Being pre-qualified for a mortgage is not the same as being pre-approved for a mortgage. Pre-approved means a lender has reviewed all of your financial information and they’ve stated how much they will lend you. Pre- approval will save you time and energy so you are not running around looking at houses you can't afford. Take the time to get pre-approved – research current interest rates and ensure you’re aware of any hidden fees.
Don’t make large purchases or move your money around in the six months before buying a home. If you apply for new credit cards, build up too much debt or buy a lot of expensive items, it’s entirely likely you will have a hard time getting a loan, so don’t take chances with your credit profile. Lenders want to see that you’re reliable and they want a complete paper trail.
Anticipating the housing market is impossible. Real estate is cyclical, it goes up and it goes down. The best time to buy is when you can afford it. If you try to wait for the perfect time, you’re probably going to miss out and cause yourself unnecessary worries.
There’s an old real estate adage that says don’t buy the most expensive house on the block. A better strategy, in any kind of market, is to buy the worst house on the best block. In this situation, improvements you make to the home will be almost guaranteed to give you a top return on your investment.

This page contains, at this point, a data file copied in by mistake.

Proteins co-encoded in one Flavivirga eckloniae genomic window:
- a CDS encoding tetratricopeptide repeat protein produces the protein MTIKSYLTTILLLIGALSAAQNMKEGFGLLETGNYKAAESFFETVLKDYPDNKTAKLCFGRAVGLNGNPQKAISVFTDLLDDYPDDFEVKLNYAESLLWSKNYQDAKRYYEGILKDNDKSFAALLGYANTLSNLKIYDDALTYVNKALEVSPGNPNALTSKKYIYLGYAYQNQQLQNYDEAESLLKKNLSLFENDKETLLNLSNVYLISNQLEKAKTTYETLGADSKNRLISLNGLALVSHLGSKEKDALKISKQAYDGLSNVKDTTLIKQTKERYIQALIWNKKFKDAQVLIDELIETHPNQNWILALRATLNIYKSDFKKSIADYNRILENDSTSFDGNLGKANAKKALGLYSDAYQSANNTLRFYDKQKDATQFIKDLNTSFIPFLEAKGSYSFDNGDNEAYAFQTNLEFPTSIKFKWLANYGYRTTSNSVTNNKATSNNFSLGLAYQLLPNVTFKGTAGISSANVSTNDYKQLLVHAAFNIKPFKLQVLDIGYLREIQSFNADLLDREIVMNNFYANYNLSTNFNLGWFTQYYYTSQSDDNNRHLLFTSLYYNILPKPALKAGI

Most people just focus on their mortgage payments when calculating the cost of home ownership, but they also need to be aware of other expenses such as property taxes, utilities, strata fees, maintenance and the like. Make sure you budget for these costs so you’ll be covered and won’t risk losing your house.
Falling in love with a house can lead to bad financial decisions. There’s a big difference between your emotions and your instincts. Going with your instincts means that you recognize that you’re getting a great house for a good value. Going with your emotions is being obsessed with the paint color or the backyard. It’s an investment, so stay calm and be wise.
A home inspector’s sole responsibility is to provide you with information so that you can make a decision as to whether or not to buy. An inspector can alert you to health and safety issues, shield you from costly discoveries after you buy and provide a full scope of the maintenance and type of repairs that may be necessary. An inspection report can also help your insurance agent arrange the proper coverage.
Your opening bid should be based on two things: what you can afford and what you believe the property is worth. Make your opening bid something that’s fair and reasonable and isn’t going to totally offend the seller.
Offending the seller isn’t a great way to start negotiations, especially if you do buy the home and need to work with them on any issues that may arise.
Find out what your potential new neighbourhood is like at all times of day. Maybe there’s heavy traffic during commuter hours that you wouldn’t notice at other times of the day, or perhaps there’s a sports field nearby that hosts noisy events all summer. Do your drive to work from the new neighbourhood to be sure you can live with the commute.